DNA damage during chemotherapy is sensed by cyclic GMP-AMP synthase, a stimulator of interferon genes (STING). Dox-mediated DNA damage induced STING-mediated NF-κB activation in TNBC cell lines resulting in the induction of IL-6 secretion which could activate pSTAT3 leading to cancer cell survival enhancement and an immune-suppressive mechanism by PD-L1 expression induction [53]. The cancer cells containing DNA double-strand breaks increased IL-6 secretion by DNA damage response proteins such as ataxia-telangiectasia-mutated during oncogene-induced senescence [54]. Moreover, IL-6 could induce ATM kinase leading to DNA damage repair [55].

Moreover, CAFs reprogramming by vitamin A and vitamin D were shown to inhibit tumor-supportive secretomes [6, 56]. Vitamin A and vitamin D reprogramming strategies are both associated with TGF-β signaling pathway inhibition. Indeed, vitamin D decreases fibroblast activation [57], whereas vitamin A inhibits the fibroblasts' capacity to release active TGF-β, thus impeding CAF-secreted factors that are associated with the chemo- and immunotherapeutic resistance [58]. Additional research with a better understanding of the mechanisms of CAF secreted-substances that affect IL-6 secretion is needed to confirm.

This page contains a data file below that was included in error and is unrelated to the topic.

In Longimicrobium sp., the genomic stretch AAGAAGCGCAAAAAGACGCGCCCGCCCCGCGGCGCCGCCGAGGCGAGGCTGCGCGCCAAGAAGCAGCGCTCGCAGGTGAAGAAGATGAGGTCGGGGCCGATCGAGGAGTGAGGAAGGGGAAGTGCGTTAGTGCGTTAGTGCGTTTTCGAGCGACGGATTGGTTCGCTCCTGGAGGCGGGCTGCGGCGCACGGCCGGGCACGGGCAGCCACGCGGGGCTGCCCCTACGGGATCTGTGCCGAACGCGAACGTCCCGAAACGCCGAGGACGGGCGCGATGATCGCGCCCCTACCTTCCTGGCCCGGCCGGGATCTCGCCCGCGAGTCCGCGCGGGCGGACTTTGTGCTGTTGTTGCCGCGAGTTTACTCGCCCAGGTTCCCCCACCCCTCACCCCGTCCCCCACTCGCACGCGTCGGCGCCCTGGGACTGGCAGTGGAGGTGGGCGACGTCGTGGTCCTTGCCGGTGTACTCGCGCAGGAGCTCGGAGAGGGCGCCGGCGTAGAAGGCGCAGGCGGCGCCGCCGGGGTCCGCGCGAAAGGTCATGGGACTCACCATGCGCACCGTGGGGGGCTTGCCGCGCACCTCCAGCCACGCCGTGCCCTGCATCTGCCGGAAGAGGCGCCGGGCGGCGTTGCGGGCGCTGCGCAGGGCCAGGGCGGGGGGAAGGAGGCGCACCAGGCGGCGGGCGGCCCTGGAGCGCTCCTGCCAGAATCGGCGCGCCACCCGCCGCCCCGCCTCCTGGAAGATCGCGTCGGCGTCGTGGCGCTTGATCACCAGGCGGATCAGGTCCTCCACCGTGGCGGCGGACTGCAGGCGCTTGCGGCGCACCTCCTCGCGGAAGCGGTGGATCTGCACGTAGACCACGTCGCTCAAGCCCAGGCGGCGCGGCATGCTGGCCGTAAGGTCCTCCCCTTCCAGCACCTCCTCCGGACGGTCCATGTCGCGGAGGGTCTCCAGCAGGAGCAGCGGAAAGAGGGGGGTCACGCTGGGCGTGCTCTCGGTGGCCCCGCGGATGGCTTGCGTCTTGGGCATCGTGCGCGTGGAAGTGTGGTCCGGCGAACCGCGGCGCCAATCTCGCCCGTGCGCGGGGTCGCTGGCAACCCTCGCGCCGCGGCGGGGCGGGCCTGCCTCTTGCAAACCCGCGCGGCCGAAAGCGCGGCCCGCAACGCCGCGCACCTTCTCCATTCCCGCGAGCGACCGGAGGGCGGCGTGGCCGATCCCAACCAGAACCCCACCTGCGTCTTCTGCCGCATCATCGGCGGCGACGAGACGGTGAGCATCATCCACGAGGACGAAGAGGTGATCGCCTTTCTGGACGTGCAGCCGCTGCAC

Importantly, the previous studies of IL-6 in animal models support our findings that IL-6 mediated drug resistance and induced PD-L1 expression. Activation of IL-6 inflammatory loop-induced trastuzumab resistance in breast cancer mouse xenografts [59]. Using a Bcl-2 antagonist (sabutoclax) could inhibit the IL-6/STAT3 signaling to resensitize Dox-resistant breast cancer in vitro and in vivo models [60]. Blocking of STAT3 can prolong the survival time of tumor-bearing mice by suppressing tumor growth and increasing Dox sensitivity in osteosarcoma [61]. Moreover, the combination of IL-6 blockades and anti-PD-L1 antibodies reduced cancer progression in mouse pancreatic cancer [62].